|QA->The director of Central Bureau of Investigation (CBI) who has been removed by the Supreme Court from the 2G spectrum case, saying he had attempted to help the accused in the spectrum scam and derail the investigation?....|
|QA->Corporate lobbyist who was questioned by Central Bureau of Investigation (CBI) team on 21-12-2010 for her firm’s alleged role in the 2G spectrum allocation case?....|
|QA->Who has been appointed as the new Director of Central Bureau of Investigation (CBI) on December 2, 2014?....|
|QA->Former central minister and Rashtriya Janata Dal leader who was sentenced to five years imprisonment in a 17-year-old fodder scam case by a special CBI court after he was convicted on corruption and other charges?....|
|QA->WHO HAS BEEN SELECTED AS THE NEW CHIEF OF CENTRAL BUREAU OF INVESTIGATION (CBI)....|
|MCQ-> Read the following passage carefully and answer the questions given below it. Certain words are given in bold to help you answer some of the questions.At the heart of what makes India a better regime than China is a healthy respect for the civil rights and liberties of its citizens. There are checks and balances in our government. But India’s new surveillance programme, the Central Monitoring system (CMS), resembles a dystopian society akin to George Orwell’s 1984.According to several news reports, the CMS gives the government, Indian security agencies and income tax (IT) officials the authority to listen to, and tape phone conversions, read emails and text messages, monitor Posts on Facebook, Twitter or Linkedin and track searches on Google of selected targets, without oversight by the courts or parliament. To call it sweeping is an understatement.Typically, Indian Security agencies need a court order for surveillance, or depend on Internet/telephone service providers for data, provided they supply a warrant. CMS allows the government to bypass the court. Milind Deora, India’s Minister of State for Information Technology says the new system will actually improve citizens’ privacy because telecommunication agencies would no longer be directly involved in the surveillance; only government officials would have these details – missing the point that in a democracy, there has to be freedom from government surveillance. This is hardly comforting in a nation riddled with governmental corruption.India does not have a privacy law. CMS will operate under the Indian Telegraph Act (ITA). The ITA is a relic of the British Raj from 1885, and gives the government the freedom to monitor private conversations. News reports quote anonymous telecommunications ministry officials as saying that CMS has been introduced for security purposes, and “this is to protect you and your country”.That is irrational. For one, there are no ‘security purposes’ that prevent the government from having a rational debate on this programme and getting approval from our elected representatives before authorizing such wide-reaching surveillance. If the government is worried that a public debate in a paralysed parliament would half the programme’s progress, then it can convene a committee of individuals or an individual body such as CAG to oversee the programme. It can seek judicial approval from the Supreme Court, and have a judge sign off on surveillance requests without making these requests public.As of now, the top bureaucrat in the interior ministry and his/her state level deputies will have the power to approve surveillance requests. Even the recently revealed US surveillance Programme, had ‘behind the doors’ bipartisan surveillance approval. Furthermore, US investigation agencies such as the CIA and NSA are not the ruling party’s marionettes; in India, that the CBI is an arm of the government is a fait accompli. Even the Supreme Court recently lambasted the CBI and asked it to guarantee its independence from government influences after it was proved that it shared unreleased investigation reports with the government.There is no guarantee that this top bureaucrat will be judicious or not use this as a tool to pursue political and personal vendettas against opposition parties or open critics of the government. Security purposes hardly justify monitoring an individual’s social media usage. No terrorist announces plans to bomb a building on Facebook. Neither do Maoists espouse Twitter as their preferred form of communication.Presumably, security purposes could be defined as the government’s need to intercept terrorist plans. How does giving the IT department the same sweeping surveillance powers justify security purposes? The IT office already has expansive powers to conduct investigations, summon individuals or company executives, and raid premises to catch tax evaders. In a world where most financial details are discussed and transferred online, allowing the IT departments to snoop on these without any reasonable cause is akin to airport authorities strip searching everyone who boards a flight.What happened on 26/11 or what happens regularly in Naxal – affected areas is extremely sad and should ideally, never take place again. But targeting terrorists means targeting people who show such inclinations, or those who arouse suspicions, either by their travels or heir associations with militant or extremist groups. And in a country where a teenager has been arrested for posting an innocent comment questioning the need for a bandh on the death of a political leader, gives us reason to believe that this law is most likely to be misused, if not abused. Select the word which is MOST OPPOSITE in meaning to the word printed in bold, as used in the passage. AKIN...|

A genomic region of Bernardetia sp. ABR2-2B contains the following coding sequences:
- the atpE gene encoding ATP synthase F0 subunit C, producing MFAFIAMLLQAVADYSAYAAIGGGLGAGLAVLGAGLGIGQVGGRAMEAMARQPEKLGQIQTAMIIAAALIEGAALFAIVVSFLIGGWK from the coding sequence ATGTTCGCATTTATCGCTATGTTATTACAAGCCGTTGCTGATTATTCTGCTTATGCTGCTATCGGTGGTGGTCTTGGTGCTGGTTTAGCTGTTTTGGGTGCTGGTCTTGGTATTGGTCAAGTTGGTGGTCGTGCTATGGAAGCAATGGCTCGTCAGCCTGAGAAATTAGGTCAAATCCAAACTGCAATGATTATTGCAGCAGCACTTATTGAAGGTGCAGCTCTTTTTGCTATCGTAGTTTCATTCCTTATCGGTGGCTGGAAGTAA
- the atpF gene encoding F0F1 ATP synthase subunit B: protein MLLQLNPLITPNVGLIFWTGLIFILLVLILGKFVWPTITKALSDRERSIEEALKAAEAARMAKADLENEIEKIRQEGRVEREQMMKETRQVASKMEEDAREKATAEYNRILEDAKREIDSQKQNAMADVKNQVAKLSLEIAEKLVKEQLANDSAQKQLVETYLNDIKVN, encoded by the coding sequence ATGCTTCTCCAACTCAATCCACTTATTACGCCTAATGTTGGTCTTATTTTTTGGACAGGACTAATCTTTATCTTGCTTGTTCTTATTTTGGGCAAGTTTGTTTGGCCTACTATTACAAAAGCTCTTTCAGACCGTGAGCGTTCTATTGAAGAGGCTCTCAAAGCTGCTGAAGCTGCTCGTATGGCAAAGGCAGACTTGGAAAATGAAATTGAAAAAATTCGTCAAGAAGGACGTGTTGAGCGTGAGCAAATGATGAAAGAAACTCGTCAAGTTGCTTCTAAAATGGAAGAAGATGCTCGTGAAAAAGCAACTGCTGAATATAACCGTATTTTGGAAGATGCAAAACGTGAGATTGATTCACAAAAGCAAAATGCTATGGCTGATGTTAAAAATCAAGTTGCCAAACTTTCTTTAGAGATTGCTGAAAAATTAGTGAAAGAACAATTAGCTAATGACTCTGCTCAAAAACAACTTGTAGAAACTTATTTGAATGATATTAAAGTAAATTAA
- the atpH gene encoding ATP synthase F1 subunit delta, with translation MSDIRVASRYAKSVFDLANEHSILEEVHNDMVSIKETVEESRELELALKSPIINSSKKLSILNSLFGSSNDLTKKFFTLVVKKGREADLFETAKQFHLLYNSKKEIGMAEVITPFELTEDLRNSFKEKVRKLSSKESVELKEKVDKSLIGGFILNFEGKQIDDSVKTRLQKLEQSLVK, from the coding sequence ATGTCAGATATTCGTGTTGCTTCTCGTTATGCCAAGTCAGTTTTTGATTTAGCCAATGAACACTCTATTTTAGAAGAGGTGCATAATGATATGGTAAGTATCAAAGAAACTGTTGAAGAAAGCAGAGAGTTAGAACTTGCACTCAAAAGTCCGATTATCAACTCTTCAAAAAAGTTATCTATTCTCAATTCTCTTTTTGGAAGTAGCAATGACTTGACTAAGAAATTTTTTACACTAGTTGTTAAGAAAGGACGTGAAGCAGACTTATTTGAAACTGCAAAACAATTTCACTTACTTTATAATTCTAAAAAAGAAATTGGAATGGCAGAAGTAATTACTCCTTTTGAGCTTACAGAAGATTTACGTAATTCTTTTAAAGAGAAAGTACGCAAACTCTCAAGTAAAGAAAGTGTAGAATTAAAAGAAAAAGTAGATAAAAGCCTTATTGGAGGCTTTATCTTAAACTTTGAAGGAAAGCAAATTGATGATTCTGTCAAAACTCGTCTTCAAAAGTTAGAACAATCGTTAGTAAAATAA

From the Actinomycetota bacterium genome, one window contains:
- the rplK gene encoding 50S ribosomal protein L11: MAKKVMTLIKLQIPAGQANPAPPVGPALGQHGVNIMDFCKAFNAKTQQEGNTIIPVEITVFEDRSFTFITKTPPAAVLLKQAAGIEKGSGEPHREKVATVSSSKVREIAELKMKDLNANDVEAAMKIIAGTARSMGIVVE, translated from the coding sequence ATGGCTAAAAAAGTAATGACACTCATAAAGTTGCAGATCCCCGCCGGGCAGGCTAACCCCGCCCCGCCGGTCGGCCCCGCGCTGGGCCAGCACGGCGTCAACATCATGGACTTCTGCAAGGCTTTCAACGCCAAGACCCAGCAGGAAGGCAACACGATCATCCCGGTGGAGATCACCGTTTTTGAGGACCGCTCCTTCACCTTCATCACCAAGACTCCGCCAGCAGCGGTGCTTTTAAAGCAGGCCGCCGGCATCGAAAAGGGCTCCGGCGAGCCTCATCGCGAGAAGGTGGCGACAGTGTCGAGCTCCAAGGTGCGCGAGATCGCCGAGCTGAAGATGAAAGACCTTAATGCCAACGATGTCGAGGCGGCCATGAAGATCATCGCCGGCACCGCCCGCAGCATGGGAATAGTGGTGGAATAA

Read the following passage carefully and answer the questions given at the end.